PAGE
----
He means that if white parents of black children, for instance, don't live in black neighborhoods, join black churches, have black friends, and send their children to significantly mixed-race schools, then at least they should cross the thresholds into black barbershops even though it's awkward, or drive out of their way to shop at grocery stores in black neighborhoods. Parents should be careful to raise their children to live in this world, not the one they wish existed.

"If you're buying a house and you have a dog, don't you spend more time looking for a big old yard for your dog?" he says. "Love is but one of many components of parenting. You're raising children to live in a world that may not be your world. If you go to the pound, they won't just give you a dog. There are rules. They'll say, 'That dog's not good for your house, we'll get you another dog.' But when you ask that question about kids, people freak out."

Goller-Sojourner is a performer. This summer, he put on a one-man show at the Rainier Valley Cultural Center called Sitting in Circles with Rich White Girls: Memoirs of a Bulimic Black Boy. As a big, gay, dark-skinned black adoptee of white parents living in white University Place outside Tacoma, he has had to explain himself many times, from many different perspectives, to many different kinds of people. He's developed multiple metaphors: the dog-adoption analogy, one involving a seven-foot child with five-foot parents ("It's not that one's better, it's just an acknowledgement of likeness or nonlikeness"), and one about lions and a gazelle.
"Let's say I was a gazelle adopted by lions," he says. "I pranced around happy until I got to first grade and all these lions tried to attack me; it's like they didn't get the memo. The other gazelles, they smelled the lion on me and didn't trust me, so I stood open."

He can also tell it literally: "The difference between when I got called nigger and when other black kids got called nigger is that they went home and got love, and I went home and got love from people who looked just like the people who called me nigger. As a child, you don't have the ability to bifurcate."

Phebe Jewell is gay. She and her partner, Dawn, adopted a boy named Isaac. He has the same mother as Bill and Pam LaBorde's two children, the poor woman from Texas, Amanda, who for the most part finds it too painful to be in contact with the children she's let go. Isaac, Theo, and Simone all live in the same neighborhood, and Theo and Isaac go to the same school (Simone is too young). When friends from school come over, they are often confused about why Isaac, Theo, and Simone don't live together. But then somebody explains it, and that's that.

Isaac is 6 1/2, the oldest of the three, and he is not a quiet kid. You can hear him across the aisles at a store. Phebe worries that some people will see him as "dangerous, a thug," but she knows that if he were quiet, he'd probably get teased as an Oreo. At his school, many of the kids are black. He comes home talking black, calling her "girl." It makes her proud, that he's getting black culture, black cadence. Even though she's white, she knows it herself, having grown up partly in the South. She jokingly calls him "boy" in return, but she knows she'll eventually have to stop herself, because of that word's old association with power and slavery, something Isaac couldn't know about now.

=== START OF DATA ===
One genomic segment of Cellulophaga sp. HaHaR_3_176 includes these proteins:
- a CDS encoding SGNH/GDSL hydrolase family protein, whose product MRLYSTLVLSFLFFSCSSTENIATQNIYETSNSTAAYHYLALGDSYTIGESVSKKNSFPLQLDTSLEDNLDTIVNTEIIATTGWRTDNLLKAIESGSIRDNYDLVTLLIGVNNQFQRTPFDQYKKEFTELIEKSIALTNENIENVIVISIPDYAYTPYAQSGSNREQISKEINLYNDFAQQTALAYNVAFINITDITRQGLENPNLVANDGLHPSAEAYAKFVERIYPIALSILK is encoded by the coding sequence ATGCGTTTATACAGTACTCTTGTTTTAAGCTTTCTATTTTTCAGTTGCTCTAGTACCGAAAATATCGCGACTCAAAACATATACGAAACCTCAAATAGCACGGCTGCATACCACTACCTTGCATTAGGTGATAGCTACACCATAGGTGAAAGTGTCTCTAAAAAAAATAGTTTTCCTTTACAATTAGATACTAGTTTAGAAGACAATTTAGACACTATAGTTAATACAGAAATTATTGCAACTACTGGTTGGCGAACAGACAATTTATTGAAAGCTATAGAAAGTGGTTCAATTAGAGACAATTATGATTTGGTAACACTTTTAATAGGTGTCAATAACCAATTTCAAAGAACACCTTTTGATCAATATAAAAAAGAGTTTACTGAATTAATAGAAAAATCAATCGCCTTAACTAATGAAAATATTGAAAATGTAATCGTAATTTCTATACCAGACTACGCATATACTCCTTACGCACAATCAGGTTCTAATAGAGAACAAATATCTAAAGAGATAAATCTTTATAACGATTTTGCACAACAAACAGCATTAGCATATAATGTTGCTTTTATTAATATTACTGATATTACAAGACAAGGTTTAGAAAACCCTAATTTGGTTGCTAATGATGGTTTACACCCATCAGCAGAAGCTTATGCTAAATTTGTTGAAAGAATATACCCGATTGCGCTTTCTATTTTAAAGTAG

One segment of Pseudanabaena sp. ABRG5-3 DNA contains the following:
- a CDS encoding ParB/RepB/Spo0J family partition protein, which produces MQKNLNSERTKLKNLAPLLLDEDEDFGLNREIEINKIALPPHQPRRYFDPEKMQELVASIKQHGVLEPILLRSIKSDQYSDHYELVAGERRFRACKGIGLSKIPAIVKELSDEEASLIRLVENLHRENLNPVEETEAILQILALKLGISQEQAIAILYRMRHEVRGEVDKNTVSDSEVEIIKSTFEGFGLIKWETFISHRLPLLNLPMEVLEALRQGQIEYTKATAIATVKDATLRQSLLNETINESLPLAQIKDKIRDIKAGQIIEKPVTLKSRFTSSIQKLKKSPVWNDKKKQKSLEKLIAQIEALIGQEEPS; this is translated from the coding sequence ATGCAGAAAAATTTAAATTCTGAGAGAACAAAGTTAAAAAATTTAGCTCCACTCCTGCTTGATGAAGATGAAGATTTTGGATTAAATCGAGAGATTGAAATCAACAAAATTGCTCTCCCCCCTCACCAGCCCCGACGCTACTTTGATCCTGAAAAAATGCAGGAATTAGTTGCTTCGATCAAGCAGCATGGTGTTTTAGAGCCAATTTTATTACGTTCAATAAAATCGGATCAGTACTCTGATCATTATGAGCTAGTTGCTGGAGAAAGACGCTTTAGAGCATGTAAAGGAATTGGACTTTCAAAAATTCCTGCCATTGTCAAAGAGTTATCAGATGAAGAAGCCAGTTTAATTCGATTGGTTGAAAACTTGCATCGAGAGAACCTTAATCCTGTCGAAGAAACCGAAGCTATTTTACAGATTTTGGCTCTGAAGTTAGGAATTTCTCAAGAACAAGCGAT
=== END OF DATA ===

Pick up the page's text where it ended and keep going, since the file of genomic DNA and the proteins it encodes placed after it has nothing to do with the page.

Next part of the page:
Isaac does know about slavery. He learned about it a year ago. Eventually, he used it against his mother when she tried to tell him what to do. "White people don't own black people anymore, so you can't own me," he told her.

Ingenious, she thought. That's my son.

Over at Theo and Simone's house, they have just finished eating their black-bean burritos, and it's time to put on swimsuits and get in the car to go for lessons. Lessons are at Medgar Evers Pool, a place named for a man who was intimidated from voting just 62 years ago, who was on his college debate team, who married a woman named Myrlie, who had a Molotov cocktail thrown into the carport at their home, who was nearly run down by a car, who was shot dead in his own driveway—in the back—by a Ku Klux Klan fertilizer salesman who was not convicted of murder until 30 years later. Everything good that happened to Medgar Evers was because of Medgar Evers. Everything bad that happened to him was because he was black and refused to apologize for it.

Theo and Simone are sitting in the backseat of the car. Pam is explaining how she dresses the children carefully. If they were white children, she might dress them as "little Goodwill hippies," but she doesn't want black or white people thinking of them as poor maltreated urchins, so she dresses them up. Theo is wearing a white button-up polo shirt and glasses. We are driving past Garfield High School, where on Halloween night, a black teenager was killed in what police think was a gang shooting. Since then, black teenagers have been walking around the Central District and riding city buses along Martin Luther King Jr. Way in sweatshirts that say "RIP Lil Q" for the kid who died.

Theo doesn't know any of this. He doesn't know that he's going to a pool named for Medgar Evers. He doesn't know that there was a shooting here at this same place, another shooting of a black man. He doesn't know that this is my neighborhood, where I live, where I'm learning about the meaning of race, the moderate racist in the front seat.

He does know about Obama, though. What does he know about Obama? I ask him. He puts his fingers to his chest and says, "Black." Then he says, "White House." That's all he says.